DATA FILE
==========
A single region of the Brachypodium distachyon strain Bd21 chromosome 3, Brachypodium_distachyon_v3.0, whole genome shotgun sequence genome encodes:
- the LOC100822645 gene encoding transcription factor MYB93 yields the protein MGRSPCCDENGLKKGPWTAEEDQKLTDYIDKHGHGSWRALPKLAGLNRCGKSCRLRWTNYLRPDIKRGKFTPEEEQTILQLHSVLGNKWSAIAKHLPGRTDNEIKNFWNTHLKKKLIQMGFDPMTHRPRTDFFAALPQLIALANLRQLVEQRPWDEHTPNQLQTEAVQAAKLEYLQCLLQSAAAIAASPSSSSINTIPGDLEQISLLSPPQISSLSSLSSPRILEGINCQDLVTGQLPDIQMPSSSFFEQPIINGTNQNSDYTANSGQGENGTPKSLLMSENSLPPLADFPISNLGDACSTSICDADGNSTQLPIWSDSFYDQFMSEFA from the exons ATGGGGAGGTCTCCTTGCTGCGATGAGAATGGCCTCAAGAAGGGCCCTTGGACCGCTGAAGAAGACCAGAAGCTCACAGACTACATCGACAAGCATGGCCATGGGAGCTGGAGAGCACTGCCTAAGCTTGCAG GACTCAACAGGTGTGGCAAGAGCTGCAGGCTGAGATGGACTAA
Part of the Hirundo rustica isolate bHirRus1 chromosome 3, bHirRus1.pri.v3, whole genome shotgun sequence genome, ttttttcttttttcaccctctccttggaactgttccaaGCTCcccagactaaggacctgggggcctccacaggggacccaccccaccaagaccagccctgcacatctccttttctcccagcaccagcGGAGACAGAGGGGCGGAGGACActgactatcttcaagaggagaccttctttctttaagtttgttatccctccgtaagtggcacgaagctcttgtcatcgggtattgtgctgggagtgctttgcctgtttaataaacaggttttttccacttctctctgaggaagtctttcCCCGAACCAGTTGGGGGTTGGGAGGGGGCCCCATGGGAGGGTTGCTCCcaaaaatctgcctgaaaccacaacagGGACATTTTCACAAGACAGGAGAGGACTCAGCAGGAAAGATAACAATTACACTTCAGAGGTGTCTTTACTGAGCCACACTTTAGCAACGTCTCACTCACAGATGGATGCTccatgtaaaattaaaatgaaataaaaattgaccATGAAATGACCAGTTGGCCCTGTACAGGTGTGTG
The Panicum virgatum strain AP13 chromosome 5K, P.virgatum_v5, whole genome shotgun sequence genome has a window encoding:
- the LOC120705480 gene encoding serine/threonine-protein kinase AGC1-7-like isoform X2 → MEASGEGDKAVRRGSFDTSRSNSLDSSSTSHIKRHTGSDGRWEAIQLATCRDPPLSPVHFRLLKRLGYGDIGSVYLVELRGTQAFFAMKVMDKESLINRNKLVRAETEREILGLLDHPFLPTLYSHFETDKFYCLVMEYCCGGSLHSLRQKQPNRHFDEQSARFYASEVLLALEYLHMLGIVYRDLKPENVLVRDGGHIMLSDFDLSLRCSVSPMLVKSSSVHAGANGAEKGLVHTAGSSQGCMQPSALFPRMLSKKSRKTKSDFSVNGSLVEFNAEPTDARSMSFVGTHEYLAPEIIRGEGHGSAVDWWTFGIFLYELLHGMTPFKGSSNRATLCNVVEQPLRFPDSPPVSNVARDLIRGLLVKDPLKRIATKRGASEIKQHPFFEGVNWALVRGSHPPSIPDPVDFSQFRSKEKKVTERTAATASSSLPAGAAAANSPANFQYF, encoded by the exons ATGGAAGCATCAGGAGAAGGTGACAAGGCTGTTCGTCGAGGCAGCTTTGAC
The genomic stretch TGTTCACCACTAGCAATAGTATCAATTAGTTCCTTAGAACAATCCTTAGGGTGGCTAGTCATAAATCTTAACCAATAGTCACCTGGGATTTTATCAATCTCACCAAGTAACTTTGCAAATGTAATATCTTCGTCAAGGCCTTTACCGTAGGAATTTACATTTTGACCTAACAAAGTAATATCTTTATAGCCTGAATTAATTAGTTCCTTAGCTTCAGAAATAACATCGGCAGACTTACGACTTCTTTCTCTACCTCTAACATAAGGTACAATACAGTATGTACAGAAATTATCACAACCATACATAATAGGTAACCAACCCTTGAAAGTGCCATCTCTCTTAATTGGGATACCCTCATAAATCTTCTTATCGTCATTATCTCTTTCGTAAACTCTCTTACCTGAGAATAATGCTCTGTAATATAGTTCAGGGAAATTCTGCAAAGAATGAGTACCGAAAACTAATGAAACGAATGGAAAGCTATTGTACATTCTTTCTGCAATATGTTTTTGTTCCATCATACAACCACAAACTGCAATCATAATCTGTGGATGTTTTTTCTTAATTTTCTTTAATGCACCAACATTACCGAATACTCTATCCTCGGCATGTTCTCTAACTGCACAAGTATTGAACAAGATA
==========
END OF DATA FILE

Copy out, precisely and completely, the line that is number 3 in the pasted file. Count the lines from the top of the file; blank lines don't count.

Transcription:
Part of the Hirundo rustica isolate bHirRus1 chromosome 3, bHirRus1.pri.v3, whole genome shotgun sequence genome, ttttttcttttttcaccctctccttggaactgttccaaGCTCcccagactaaggacctgggggcctccacaggggacccaccccaccaagaccagccctgcacatctccttttctcccagcaccagcGGAGACAGAGGGGCGGAGGACActgactatcttcaagaggagaccttctttctttaagtttgttatccctccgtaagtggcacgaagctcttgtcatcgggtattgtgctgggagtgctttgcctgtttaataaacaggttttttccacttctctctgaggaagtctttcCCCGAACCAGTTGGGGGTTGGGAGGGGGCCCCATGGGAGGGTTGCTCCcaaaaatctgcctgaaaccacaacagGGACATTTTCACAAGACAGGAGAGGACTCAGCAGGAAAGATAACAATTACACTTCAGAGGTGTCTTTACTGAGCCACACTTTAGCAACGTCTCACTCACAGATGGATGCTccatgtaaaattaaaatgaaataaaaattgaccATGAAATGACCAGTTGGCCCTGTACAGGTGTGTG